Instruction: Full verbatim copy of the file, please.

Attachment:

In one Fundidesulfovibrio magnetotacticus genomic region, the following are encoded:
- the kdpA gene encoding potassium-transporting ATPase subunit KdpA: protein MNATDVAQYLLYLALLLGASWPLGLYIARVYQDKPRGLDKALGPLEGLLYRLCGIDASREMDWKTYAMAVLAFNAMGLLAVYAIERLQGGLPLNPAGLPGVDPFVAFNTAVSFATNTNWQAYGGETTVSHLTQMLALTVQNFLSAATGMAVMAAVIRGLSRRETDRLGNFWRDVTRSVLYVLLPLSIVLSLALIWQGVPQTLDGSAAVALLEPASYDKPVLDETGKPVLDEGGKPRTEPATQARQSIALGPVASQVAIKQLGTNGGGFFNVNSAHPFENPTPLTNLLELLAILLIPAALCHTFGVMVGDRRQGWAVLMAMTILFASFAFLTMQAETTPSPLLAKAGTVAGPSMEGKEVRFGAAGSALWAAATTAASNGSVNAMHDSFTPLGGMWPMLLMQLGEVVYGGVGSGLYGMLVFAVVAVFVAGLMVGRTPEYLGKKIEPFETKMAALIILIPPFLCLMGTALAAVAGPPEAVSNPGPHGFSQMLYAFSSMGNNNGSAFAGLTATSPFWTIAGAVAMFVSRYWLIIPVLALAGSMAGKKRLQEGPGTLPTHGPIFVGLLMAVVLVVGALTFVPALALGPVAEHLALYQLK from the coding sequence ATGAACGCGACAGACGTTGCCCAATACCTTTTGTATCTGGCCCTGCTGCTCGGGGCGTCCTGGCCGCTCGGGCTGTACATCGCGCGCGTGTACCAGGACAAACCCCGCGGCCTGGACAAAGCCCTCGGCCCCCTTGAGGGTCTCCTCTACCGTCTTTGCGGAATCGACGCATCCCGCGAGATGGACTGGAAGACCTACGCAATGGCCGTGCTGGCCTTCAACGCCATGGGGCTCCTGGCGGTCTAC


In one Fundidesulfovibrio magnetotacticus genomic region, the following are encoded:
- the kdpA gene encoding potassium-transporting ATPase subunit KdpA: protein MNATDVAQYLLYLALLLGASWPLGLYIARVYQDKPRGLDKALGPLEGLLYRLCGIDASREMDWKTYAMAVLAFNAMGLLAVYAIERLQGGLPLNPAGLPGVDPFVAFNTAVSFATNTNWQAYGGETTVSHLTQMLALTVQNFLSAATGMAVMAAVIRGLSRRETDRLGNFWRDVTRSVLYVLLPLSIVLSLALIWQGVPQTLDGSAAVALLEPASYDKPVLDETGKPVLDEGGKPRTEPATQARQSIALGPVASQVAIKQLGTNGGGFFNVNSAHPFENPTPLTNLLELLAILLIPAALCHTFGVMVGDRRQGWAVLMAMTILFASFAFLTMQAETTPSPLLAKAGTVAGPSMEGKEVRFGAAGSALWAAATTAASNGSVNAMHDSFTPLGGMWPMLLMQLGEVVYGGVGSGLYGMLVFAVVAVFVAGLMVGRTPEYLGKKIEPFETKMAALIILIPPFLCLMGTALAAVAGPPEAVSNPGPHGFSQMLYAFSSMGNNNGSAFAGLTATSPFWTIAGAVAMFVSRYWLIIPVLALAGSMAGKKRLQEGPGTLPTHGPIFVGLLMAVVLVVGALTFVPALALGPVAEHLALYQLK from the coding sequence ATGAACGCGACAGACGTTGCCCAATACCTTTTGTATCTGGCCCTGCTGCTCGGGGCGTCCTGGCCGCTCGGGCTGTACATCGCGCGCGTGTACCAGGACAAACCCCGCGGCCTGGACAAAGCCCTCGGCCCCCTTGAGGGTCTCCTCTACCGTCTTTGCGGAATCGACGCATCCCGCGAGATGGACTGGAAGACCTACGCAATGGCCGTGCTGGCCTTCAACGCCATGGGGCTCCTGGCGGTCTAC